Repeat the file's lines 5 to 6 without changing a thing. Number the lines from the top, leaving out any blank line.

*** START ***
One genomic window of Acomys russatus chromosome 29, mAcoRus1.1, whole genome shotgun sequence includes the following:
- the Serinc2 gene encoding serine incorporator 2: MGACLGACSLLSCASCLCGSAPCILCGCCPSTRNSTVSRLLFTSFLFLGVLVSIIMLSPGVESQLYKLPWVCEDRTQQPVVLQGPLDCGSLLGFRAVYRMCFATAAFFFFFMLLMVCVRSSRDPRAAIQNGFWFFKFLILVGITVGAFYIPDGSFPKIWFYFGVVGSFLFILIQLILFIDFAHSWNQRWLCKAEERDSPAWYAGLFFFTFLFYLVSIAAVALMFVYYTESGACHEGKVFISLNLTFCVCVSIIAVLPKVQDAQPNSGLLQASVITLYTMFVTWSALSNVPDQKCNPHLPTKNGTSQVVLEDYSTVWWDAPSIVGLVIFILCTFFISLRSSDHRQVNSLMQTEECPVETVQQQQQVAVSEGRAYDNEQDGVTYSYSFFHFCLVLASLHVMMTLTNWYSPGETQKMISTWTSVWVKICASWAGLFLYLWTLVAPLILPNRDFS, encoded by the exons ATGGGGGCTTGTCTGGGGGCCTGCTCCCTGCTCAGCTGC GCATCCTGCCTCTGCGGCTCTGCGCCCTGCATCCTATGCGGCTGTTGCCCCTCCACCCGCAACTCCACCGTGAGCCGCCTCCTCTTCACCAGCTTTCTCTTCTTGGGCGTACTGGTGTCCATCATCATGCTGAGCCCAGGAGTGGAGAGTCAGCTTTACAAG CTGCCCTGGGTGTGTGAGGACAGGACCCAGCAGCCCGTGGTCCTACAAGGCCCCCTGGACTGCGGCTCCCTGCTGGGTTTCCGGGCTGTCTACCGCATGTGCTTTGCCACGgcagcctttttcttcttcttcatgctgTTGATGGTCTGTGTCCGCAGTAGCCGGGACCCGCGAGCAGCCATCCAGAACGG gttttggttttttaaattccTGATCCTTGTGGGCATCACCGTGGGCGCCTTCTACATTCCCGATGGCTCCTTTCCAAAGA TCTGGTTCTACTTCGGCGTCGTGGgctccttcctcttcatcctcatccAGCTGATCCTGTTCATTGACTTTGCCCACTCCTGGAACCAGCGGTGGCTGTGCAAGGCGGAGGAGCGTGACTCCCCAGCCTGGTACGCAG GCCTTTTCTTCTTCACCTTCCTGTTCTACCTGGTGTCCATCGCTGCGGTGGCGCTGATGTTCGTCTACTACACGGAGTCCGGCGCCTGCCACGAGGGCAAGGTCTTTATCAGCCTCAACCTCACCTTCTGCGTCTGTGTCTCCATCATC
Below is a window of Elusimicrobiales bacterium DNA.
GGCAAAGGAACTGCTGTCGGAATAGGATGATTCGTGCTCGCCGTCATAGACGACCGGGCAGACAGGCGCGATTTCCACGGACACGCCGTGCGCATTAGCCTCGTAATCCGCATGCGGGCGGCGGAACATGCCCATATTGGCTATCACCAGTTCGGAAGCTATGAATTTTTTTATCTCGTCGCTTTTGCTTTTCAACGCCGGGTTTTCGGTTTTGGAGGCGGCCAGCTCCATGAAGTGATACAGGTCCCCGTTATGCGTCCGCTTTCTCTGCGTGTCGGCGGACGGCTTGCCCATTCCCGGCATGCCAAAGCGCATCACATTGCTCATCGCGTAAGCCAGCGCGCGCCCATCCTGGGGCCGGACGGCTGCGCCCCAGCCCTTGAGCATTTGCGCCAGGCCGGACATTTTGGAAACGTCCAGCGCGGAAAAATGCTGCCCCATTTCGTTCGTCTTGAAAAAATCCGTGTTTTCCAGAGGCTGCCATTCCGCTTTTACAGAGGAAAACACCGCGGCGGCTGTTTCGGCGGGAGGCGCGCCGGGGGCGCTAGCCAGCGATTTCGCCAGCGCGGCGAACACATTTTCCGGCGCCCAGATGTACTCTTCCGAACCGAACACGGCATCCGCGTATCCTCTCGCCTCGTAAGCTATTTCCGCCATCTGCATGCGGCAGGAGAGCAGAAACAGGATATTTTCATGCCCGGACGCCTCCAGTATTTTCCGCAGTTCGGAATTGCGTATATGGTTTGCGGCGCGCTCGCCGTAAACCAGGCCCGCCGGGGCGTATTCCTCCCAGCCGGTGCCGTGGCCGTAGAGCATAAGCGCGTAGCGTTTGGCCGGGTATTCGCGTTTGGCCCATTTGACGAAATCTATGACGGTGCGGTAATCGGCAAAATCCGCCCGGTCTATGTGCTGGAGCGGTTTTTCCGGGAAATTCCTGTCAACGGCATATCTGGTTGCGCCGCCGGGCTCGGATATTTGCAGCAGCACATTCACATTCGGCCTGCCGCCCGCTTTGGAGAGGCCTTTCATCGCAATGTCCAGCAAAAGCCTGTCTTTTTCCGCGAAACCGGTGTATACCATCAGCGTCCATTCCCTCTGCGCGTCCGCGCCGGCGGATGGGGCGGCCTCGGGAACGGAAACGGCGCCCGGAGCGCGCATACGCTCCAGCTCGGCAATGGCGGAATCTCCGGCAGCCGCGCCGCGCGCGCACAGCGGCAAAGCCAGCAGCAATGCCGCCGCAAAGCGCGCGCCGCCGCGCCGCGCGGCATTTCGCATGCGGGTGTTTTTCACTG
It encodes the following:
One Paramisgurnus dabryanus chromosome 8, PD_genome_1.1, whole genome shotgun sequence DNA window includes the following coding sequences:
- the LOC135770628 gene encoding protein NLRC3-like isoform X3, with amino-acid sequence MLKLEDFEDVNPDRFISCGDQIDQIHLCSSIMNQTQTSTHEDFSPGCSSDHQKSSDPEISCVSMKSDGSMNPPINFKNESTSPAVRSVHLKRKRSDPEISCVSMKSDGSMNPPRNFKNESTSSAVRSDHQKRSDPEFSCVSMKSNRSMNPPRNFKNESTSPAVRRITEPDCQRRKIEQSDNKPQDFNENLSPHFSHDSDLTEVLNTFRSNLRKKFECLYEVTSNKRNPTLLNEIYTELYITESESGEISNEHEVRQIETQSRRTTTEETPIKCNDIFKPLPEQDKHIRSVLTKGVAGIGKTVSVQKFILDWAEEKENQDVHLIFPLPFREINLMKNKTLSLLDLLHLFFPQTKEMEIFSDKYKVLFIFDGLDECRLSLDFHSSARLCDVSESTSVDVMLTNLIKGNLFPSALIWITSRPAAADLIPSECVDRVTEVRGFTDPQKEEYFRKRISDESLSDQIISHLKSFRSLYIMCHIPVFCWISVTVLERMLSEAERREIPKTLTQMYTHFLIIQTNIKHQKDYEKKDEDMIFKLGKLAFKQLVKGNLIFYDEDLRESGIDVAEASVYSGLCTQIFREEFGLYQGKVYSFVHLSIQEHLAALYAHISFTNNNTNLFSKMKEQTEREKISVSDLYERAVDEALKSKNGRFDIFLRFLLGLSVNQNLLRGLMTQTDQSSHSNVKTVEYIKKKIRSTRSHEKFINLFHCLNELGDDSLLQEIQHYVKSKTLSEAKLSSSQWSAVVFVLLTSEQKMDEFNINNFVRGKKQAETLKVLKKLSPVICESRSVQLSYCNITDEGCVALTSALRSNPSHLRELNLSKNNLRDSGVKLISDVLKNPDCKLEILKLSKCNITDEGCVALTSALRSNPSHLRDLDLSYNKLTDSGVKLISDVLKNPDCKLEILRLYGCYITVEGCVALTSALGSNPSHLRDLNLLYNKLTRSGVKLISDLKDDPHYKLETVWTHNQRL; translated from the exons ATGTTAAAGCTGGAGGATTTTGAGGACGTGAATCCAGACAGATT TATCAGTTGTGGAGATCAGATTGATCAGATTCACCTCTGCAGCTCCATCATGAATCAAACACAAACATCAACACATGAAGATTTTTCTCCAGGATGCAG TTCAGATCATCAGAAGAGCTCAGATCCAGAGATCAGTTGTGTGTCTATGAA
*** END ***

It encodes the following:
One Paramisgurnus dabryanus chromosome 8, PD_genome_1.1, whole genome shotgun sequence DNA window includes the following coding sequences: